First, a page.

The Community Cook Book is a collection of recipes chosen from many hundreds that may well be considered representative of the best to be found in any of the more intelligent and progressive of American Communities in which a part of the population make occasional visits to all parts of the country from which they bring back choice recipes to contribute to the neighborhood fund. Added to this, that constant change and interchange of a part of the population, and if the best recipes of such a section be carefully selected and classified, then in a real American Community's Cook Book, such as this, we have one of the most valuable practical cook books in the world.
In presenting this cook book, the compilers were guided by the fact that what each housekeeper needs, is not so much a great variety of ways, but a few successful ways of preparing each article of food.
BREAD, BISCUITS, ROLLS AND PASTRY
"'Bread,' says he, 'dear brothers, is the staff of life.'"BAKING POWDER BISCUITS.
Two cups flour, two teaspoonfuls baking powder, one-half teaspoonful salt, two tablespoonfuls lard, a little sugar if desired, one-half cup milk or water, milk preferred. Mix flour, salt, sugar and baking powder well with fork; add milk. When well mixed, drop in small quantities onto buttered pans. Bake eight minutes in moderate oven.BAKING POWDER BISCUITS.
Two cups flour, two teaspoonfuls baking powder, one-half teaspoonful salt, two tablespoonfuls butter, milk enough to make soft dough. Mix dry ingredients, chop in butter, add milk, mixing all the while with a wooden paddle or knife. Toss on a small floured board, roll lightly to one-half inch in thickness. Shape with cutter. Place on a buttered pan and bake in a hot oven.BOSTON BROWN BREAD.
One level pint cornmeal scalded, one level tablespoonful salt, one cup New Orleans molasses, two teaspoonfuls soda over which pour a little boiling water, one pint sour milk; put half the soda in the molasses and the remainder in the milk. Stiffen with Graham flour. Steam four hours, and brown in oven for about fifteen minutes.BUCKWHEAT CAKES.
One cake yeast, one coffee-cup cornmeal, two coffee-cups buckwheat, one teaspoonful salt, one quart tepid water. Before cooking, add four tablespoonfuls milk and two of molasses in which you have stirred a teaspoonful of soda.CORNBREAD.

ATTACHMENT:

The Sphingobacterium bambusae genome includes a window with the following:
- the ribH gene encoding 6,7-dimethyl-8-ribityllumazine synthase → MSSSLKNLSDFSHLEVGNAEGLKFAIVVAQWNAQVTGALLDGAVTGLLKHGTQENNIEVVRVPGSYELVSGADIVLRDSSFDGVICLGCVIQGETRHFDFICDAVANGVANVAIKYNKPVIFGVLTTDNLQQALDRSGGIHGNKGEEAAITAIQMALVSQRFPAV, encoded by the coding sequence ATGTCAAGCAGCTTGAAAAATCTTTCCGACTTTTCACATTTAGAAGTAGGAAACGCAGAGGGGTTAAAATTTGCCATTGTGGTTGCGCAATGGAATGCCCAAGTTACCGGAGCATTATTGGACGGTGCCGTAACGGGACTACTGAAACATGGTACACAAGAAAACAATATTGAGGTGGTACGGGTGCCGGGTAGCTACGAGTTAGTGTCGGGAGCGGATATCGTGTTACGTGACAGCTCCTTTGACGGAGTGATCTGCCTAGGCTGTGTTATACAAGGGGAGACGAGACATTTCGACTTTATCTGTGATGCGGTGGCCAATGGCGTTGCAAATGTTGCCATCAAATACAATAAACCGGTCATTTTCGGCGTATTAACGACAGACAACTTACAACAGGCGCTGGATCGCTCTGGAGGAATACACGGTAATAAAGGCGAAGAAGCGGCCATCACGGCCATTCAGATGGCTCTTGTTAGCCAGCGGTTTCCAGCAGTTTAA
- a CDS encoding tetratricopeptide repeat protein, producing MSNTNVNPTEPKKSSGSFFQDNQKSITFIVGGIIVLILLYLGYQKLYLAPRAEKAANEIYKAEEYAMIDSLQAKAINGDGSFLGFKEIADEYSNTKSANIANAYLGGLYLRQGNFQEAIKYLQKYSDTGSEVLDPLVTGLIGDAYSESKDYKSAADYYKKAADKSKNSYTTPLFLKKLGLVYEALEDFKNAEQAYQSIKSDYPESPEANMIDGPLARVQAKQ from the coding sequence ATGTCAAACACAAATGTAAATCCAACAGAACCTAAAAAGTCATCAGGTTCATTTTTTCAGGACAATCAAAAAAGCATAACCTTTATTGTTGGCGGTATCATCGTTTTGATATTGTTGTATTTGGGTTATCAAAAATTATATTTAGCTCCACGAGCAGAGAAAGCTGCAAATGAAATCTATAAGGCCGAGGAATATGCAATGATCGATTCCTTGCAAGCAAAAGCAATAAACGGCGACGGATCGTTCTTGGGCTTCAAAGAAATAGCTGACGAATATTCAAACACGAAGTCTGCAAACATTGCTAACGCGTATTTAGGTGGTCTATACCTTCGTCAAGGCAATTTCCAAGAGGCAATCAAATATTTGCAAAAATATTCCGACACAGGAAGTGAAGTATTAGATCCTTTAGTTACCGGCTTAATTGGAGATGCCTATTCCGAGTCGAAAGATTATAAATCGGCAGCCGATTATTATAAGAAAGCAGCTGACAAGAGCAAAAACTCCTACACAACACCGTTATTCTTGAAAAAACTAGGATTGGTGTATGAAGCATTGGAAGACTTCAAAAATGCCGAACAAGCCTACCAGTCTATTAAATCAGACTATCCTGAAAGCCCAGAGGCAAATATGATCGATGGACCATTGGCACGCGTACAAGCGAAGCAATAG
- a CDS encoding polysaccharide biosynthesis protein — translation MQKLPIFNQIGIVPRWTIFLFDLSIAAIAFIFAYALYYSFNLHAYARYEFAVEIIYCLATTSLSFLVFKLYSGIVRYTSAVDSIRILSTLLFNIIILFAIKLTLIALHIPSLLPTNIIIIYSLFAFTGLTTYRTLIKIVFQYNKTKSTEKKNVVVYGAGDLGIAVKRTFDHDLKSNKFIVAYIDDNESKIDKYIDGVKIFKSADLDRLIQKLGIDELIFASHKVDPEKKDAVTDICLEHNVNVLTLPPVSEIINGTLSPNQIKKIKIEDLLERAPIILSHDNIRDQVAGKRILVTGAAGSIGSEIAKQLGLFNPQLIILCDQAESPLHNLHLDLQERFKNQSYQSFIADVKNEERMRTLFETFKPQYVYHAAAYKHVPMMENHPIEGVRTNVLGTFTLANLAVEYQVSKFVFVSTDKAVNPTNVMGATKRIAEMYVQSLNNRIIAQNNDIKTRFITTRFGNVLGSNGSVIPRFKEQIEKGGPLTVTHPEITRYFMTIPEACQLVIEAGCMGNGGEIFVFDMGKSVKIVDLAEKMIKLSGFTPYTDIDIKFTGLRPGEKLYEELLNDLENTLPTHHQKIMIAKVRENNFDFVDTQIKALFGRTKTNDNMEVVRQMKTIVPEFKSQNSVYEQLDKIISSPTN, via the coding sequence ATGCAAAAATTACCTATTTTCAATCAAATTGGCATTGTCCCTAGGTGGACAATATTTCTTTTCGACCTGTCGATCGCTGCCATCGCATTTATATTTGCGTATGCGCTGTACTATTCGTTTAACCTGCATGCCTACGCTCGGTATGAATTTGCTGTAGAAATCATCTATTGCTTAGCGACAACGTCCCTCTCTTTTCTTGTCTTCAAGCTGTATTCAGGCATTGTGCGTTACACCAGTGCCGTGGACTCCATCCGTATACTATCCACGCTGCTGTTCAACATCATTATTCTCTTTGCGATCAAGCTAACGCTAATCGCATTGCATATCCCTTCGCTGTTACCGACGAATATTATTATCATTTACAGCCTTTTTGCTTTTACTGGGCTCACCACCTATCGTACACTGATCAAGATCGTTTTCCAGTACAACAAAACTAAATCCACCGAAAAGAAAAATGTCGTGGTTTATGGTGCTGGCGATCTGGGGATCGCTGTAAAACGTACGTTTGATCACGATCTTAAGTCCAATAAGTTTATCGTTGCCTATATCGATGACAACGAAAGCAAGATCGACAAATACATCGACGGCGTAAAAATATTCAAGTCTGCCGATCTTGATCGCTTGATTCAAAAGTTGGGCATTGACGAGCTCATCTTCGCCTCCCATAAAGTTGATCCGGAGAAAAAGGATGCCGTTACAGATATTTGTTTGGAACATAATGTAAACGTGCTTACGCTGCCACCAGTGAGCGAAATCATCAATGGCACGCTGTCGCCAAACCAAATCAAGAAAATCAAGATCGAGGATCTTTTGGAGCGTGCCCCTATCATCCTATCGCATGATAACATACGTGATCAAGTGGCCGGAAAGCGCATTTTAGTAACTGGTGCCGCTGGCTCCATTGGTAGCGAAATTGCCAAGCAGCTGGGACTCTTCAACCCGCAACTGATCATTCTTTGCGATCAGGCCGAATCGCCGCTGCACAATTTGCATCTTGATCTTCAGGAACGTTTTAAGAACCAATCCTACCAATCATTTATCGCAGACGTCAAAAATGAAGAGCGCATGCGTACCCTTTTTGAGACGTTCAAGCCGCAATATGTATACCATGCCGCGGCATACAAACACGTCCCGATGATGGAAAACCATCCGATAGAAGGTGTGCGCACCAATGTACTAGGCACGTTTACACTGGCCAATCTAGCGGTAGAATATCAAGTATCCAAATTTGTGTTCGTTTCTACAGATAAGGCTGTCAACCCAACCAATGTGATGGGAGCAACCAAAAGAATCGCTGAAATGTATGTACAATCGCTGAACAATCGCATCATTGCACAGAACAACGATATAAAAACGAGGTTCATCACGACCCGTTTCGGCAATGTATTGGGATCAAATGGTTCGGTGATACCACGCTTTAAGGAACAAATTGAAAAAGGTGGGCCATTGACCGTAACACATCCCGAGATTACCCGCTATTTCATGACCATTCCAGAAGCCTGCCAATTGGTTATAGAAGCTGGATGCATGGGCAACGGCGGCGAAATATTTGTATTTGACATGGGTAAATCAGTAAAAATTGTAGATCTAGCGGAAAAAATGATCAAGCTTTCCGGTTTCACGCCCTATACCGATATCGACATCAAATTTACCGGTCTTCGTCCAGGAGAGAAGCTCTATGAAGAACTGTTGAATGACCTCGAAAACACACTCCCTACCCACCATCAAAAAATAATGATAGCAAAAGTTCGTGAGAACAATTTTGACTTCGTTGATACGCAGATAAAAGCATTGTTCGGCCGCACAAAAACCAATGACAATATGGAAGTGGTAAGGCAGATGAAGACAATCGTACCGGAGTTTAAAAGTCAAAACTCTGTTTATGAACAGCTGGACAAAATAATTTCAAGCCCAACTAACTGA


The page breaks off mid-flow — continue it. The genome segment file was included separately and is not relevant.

Sift three-fourths cup cornmeal, three-fourths cup flour, two and one-half teaspoonfuls baking powder, three-fourths teaspoonful salt, one tablespoonful sugar. Work in tablespoonful butter, then add three-fourths cup sweet milk, into which one or two eggs have been beaten. Pour into greased pans and bake in a moderate oven. If sour milk is used, take one and one-half teaspoonful baking powder and one-fourth teaspoonful soda.CORN GEMS.
Two eggs, one-half cup white flour, one cup milk, one cup corn flour, one tablespoonful butter, one teaspoonful salt, one heaping teaspoonful baking powder. Pour enough boiling water over corn flour to wet it and burst starch grains. Beat eggs very light. Mix dry ingredients to corn flour, then eggs, milk and last butter. Bake twenty-five minutes in hot oven.CRUMPETS.
One pint of milk, four ounces butter, one teaspoonful salt, one cake compressed yeast, three cups flour. Scald milk and let stand until lukewarm, then add salt and flour, beat vigorously, then add butter melted and the yeast, beat again, cover and stand in a warm place until very light. Grease muffin rings and place them on a hot griddle. Fill each ring half full of batter. Bake until brown on one side, then turn and brown the other side. Take from the fire and stand aside until wanted. When ready to use, steam and serve with butter, marmalade, syrup, jam, or anything else desired.DUMPLINGS.
One pint flour, one level teaspoonful salt, one heaping teaspoonful baking powder, one heaping teaspoonful lard, enough milk and water to make a soft dough....